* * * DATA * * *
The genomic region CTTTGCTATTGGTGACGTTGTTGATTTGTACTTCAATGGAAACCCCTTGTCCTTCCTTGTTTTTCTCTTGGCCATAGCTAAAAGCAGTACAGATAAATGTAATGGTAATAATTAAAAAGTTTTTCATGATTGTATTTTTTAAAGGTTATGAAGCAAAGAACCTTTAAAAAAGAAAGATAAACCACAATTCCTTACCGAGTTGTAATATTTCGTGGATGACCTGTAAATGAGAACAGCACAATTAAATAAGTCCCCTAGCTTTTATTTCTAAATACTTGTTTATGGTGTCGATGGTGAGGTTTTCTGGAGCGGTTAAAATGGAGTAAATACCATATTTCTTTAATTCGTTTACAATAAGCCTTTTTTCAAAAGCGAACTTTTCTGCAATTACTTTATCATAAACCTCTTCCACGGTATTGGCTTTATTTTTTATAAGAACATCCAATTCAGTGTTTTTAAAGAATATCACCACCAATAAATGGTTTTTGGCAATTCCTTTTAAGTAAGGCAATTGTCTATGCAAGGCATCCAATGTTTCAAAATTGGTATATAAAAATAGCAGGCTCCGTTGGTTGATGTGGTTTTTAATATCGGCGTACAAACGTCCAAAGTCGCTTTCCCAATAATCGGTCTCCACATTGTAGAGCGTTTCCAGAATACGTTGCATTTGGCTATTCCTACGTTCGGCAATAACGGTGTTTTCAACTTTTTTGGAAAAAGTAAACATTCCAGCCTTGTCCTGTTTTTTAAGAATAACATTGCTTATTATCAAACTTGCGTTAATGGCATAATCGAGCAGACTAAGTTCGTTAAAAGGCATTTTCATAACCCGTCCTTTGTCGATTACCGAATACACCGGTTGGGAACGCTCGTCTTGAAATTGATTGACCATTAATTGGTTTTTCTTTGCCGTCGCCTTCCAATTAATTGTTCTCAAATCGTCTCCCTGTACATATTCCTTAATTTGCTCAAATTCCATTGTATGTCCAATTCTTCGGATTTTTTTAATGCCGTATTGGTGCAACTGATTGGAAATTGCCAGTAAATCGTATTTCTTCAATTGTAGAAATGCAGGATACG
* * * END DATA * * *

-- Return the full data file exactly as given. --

The genomic region CTTTGCTATTGGTGACGTTGTTGATTTGTACTTCAATGGAAACCCCTTGTCCTTCCTTGTTTTTCTCTTGGCCATAGCTAAAAGCAGTACAGATAAATGTAATGGTAATAATTAAAAAGTTTTTCATGATTGTATTTTTTAAAGGTTATGAAGCAAAGAACCTTTAAAAAAGAAAGATAAACCACAATTCCTTACCGAGTTGTAATATTTCGTGGATGACCTGTAAATGAGAACAGCACAATTAAATAAGTCCCCTAGCTTTTATTTCTAAATACTTGTTTATGGTGTCGATGGTGAGGTTTTCTGGAGCGGTTAAAATGGAGTAAATACCATATTTCTTTAATTCGTTTACAATAAGCCTTTTTTCAAAAGCGAACTTTTCTGCAATTACTTTATCATAAACCTCTTCCACGGTATTGGCTTTATTTTTTATAAGAACATCCAATTCAGTGTTTTTAAAGAATATCACCACCAATAAATGGTTTTTGGCAATTCCTTTTAAGTAAGGCAATTGTCTATGCAAGGCATCCAATGTTTCAAAATTGGTATATAAAAATAGCAGGCTCCGTTGGTTGATGTGGTTTTTAATATCGGCGTACAAACGTCCAAAGTCGCTTTCCCAATAATCGGTCTCCACATTGTAGAGCGTTTCCAGAATACGTTGCATTTGGCTATTCCTACGTTCGGCAATAACGGTGTTTTCAACTTTTTTGGAAAAAGTAAACATTCCAGCCTTGTCCTGTTTTTTAAGAATAACATTGCTTATTATCAAACTTGCGTTAATGGCATAATCGAGCAGACTAAGTTCGTTAAAAGGCATTTTCATAACCCGTCCTTTGTCGATTACCGAATACACCGGTTGGGAACGCTCGTCTTGAAATTGATTGACCATTAATTGGTTTTTCTTTGCCGTCGCCTTCCAATTAATTGTTCTCAAATCGTCTCCCTGTACATATTCCTTAATTTGCTCAAATTCCATTGTATGTCCAATTCTTCGGATTTTTTTAATGCCGTATTGGTGCAACTGATTGGAAATTGCCAGTAAATCGTATTTCTTCAATTGTAGAAATGCAGGATACG